The epic feel good video for UGK’s “International Player’s Anthem” added to the song’s legend. Directed by Bryan Barber, it featured memorable cameos from Three 6 Mafia, T-Pain, Chamillionaire, actor Lukas Haas, Khujo and Big Gipp of Goodie Mob and Fonzworth Bentley, just to name a few. The visual followed the song’s script, as a reluctant Three Stacks walks down the isle with his partner-in-rhyme, Big Boi, advising him otherwise. A wedding of epic proportions ensues—complete with an animated T-Pain-lead choir, Pimp C’s stuntastic mink and a girl on girl food/fist fight.
Kanye West famously gave his award to UGK after “Stronger” beat “International Player’s Anthem” at the 2007 BET Hip Hop Awards. “I looked at Busta and I said, ‘Definitely UGK should have won this,’” West said during his acceptance speech. Pimp and Bun won Best Video the following year at the BET Awards. Sadly, Pimp C didn’t get to enjoy the spoils. He died on December 4, 2007.
Bryan Barber (Video Director): I heard the song. [I’m a] friend of Bun’s. We’d been tryin’ to work on a project for a while. He called me and told me about the song, and wanted me to come up with something. I wanted to do a continuation of the “Roses” video. When I heard the opening of the song, Dre’s line, I thought about him getting married. I think Dre’s verse really set it up [for] the direction I wanted to go in with the video.
André 3000: The initial ideas that Bryan and I discussed were simply based around interesting ways to show a marriage scene. I was basically going off of the vibe of the first verse. The setting was pretty much dictated by the beginning of the song. It was clear to me that some kind of wedding scene would work. Funny, I didn’t know it was supposed to be a continuation of the “Roses” concept, but I can see how it could be perceived in that way because some of the recurring characters are really just friends we would call up. Like in the “Roses” video, I thought it would just be cool to have a ragtag group of misfits for my crew, but they are just people I know that come to support and play.
Big Boi: The whole video was just based on Dre getting married. He found the one he wanted to be with, and we was like the bridal party. And then everybody kind of just did they part. So we was talking about experiences with women trying to convince or sway him one way or another. That might be the last video [André] was in. He don’t want to be in another video unless it’s an OutKast video, so until we do that, he don’t wanna just be doing videos with other people.
Bun B: I think a lot of things had a part to play in [André doing the video]. I think the fact that it was UGK and Pimp had just come home from prison played a key part in it. I think the fact that it was an OutKast and UGK record, so that everything wasn’t necessarily on [André's] back played a big part in it. I think the biggest part in them agreeing to do the video was the fact that Bryan Barber was willing to direct it. There is no one else that I think André is probably more comfortable with in front of the camera than he is with than Bryan. He knows Bryan understands the legacy, understands him as a person, knows what he will and won’t do. I basically gave André and Bryan free reign to do whatever video they wanted to do. Bryan’s whole thing was, “Let me pitch it and I can get him to do it.” I was like, “If you can get him to do it, you can make whatever fucking video you want. He agreed to do it. I threw some ideas around, they threw some ideas around, but pretty much we decided to go with his idea of the verse and then playing off of that. Him being married and everybody else trying to get him to not do it, we just basically went along with the theme of the song anyway as his verse pertains to it.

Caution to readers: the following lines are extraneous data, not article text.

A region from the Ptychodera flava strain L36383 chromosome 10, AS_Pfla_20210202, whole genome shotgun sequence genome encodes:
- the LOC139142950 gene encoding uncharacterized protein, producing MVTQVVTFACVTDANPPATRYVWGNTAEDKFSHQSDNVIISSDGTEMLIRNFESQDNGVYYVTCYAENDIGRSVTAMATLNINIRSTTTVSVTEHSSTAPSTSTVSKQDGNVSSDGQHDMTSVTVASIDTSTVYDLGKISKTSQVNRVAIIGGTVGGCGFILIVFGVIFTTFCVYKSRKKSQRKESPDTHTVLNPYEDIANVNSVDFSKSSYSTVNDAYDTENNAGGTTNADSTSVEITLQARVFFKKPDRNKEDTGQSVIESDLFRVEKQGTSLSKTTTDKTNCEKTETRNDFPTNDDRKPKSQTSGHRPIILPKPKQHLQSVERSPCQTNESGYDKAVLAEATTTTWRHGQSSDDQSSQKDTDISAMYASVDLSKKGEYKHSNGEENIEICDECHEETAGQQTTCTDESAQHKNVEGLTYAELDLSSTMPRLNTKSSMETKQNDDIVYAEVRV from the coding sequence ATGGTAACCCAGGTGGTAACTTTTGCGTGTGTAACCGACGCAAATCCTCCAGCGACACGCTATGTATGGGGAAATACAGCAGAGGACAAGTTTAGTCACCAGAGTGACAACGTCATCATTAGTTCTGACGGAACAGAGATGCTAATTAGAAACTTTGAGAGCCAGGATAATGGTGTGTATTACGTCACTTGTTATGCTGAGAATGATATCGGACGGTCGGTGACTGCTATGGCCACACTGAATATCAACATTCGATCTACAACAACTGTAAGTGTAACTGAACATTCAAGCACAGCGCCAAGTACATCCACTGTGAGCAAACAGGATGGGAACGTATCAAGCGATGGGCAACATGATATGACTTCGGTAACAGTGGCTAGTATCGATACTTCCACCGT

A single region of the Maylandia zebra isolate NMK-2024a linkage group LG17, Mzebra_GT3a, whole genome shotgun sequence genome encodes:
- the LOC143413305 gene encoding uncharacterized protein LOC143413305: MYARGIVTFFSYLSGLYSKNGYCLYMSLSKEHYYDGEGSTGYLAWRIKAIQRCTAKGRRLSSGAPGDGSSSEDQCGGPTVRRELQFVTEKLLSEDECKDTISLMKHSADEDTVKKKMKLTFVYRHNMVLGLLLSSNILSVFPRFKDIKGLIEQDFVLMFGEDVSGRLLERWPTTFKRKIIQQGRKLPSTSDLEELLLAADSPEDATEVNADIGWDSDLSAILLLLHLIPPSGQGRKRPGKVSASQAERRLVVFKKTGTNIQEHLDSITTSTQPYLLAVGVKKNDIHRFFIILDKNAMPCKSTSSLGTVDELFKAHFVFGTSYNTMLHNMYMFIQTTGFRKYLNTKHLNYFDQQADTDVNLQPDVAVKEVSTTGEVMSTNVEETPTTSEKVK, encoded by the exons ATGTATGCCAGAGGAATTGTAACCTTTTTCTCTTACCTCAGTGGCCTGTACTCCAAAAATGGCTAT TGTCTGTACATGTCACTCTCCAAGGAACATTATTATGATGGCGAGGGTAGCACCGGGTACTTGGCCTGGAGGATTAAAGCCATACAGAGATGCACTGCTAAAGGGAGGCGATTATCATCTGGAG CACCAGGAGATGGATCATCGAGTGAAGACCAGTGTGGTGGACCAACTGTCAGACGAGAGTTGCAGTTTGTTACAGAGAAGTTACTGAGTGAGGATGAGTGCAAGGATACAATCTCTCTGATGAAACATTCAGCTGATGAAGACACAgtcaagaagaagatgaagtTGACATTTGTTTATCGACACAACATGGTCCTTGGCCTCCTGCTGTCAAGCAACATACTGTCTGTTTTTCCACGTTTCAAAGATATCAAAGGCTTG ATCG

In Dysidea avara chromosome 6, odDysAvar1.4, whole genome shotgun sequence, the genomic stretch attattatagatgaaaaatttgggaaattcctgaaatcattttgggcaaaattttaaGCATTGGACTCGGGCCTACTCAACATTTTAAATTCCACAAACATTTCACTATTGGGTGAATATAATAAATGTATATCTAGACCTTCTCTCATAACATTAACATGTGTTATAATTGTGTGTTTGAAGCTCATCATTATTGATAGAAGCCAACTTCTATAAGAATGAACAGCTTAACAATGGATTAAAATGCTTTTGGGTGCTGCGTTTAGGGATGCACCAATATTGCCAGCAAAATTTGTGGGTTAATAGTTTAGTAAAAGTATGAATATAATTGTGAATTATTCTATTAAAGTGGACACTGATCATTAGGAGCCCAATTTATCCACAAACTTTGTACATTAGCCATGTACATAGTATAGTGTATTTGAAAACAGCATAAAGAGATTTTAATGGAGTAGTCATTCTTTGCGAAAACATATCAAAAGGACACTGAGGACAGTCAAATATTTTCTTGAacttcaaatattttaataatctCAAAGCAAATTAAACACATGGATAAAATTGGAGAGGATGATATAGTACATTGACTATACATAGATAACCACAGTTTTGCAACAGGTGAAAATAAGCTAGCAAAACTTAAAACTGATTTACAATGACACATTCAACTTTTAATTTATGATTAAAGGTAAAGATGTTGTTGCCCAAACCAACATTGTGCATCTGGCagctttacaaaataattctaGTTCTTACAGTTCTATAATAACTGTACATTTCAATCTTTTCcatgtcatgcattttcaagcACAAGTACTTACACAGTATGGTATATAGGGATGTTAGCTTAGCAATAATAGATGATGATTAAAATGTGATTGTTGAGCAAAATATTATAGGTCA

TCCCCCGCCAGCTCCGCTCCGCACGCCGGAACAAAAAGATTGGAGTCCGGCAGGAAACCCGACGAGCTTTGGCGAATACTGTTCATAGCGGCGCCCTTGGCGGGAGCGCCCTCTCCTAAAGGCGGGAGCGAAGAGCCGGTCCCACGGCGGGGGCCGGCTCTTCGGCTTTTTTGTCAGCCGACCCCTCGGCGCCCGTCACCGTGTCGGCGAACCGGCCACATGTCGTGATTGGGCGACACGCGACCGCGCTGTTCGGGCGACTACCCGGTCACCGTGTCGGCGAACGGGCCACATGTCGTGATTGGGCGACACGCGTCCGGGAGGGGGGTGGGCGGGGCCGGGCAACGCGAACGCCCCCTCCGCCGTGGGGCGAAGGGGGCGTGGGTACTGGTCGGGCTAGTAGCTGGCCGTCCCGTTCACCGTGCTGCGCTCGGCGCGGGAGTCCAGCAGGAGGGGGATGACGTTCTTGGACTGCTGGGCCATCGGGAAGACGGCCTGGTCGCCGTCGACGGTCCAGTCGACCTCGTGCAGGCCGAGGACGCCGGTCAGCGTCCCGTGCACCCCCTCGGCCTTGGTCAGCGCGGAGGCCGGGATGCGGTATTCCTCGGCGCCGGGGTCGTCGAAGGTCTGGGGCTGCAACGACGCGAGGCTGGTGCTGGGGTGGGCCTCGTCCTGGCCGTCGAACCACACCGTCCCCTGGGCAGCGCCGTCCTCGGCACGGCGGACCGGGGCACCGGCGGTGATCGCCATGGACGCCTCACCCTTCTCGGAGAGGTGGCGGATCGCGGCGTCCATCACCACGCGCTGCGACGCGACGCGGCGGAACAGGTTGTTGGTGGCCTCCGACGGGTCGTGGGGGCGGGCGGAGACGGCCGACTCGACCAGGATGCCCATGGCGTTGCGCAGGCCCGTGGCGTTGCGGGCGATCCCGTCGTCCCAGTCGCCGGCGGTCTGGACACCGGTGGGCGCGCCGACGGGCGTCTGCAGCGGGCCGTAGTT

Bryan Barber: I mean, Dre’s one of my best friends. Really, man, he understood the historical value of OutKast and UGK being on the screen together. I can’t really take credit for that. It wasn’t like I had to convince him. Dre, he’s a huge fan of Pimp and Bun. And the way that he set the song up with the wedding, I think I pitched it to him, “Yo, I really need you to get married in this shit.” More than that, what he told me, he’s been a fan of UGK before he started really rapping.
André 3000: You have to remember that this song was years ago. Since then I’ve had different views about my life and my career. Back then it was just how things went. You do the song, then comes the video. So it wasn’t a matter of me picking this particular song to be a part of.
Bryan Barber: I based it all off wedding videos. Wedding videos tend to be cheesy right, and not really feel staged. They feel really kind of like, un-put together, so I really wanted to get that feel. I really kind of allowed people. I was trying to capture the dynamic between men and women at a wedding. Women are excited about it. They fight over bouquets and shit. Men do it to kind of please. Not in every case, but in this video’s case. Everybody started drinking at like 1 p.m. I believe they was probably even drinking in the morning in that very first scene. So you got to understand, by midnight, everybody’s live at that point.
Juicy J: Every time you saw us passin’ that cup around it was somethin’, either Ciroc or somethin’, man. Every time we passed it around, it was somethin’ in that cup, man.
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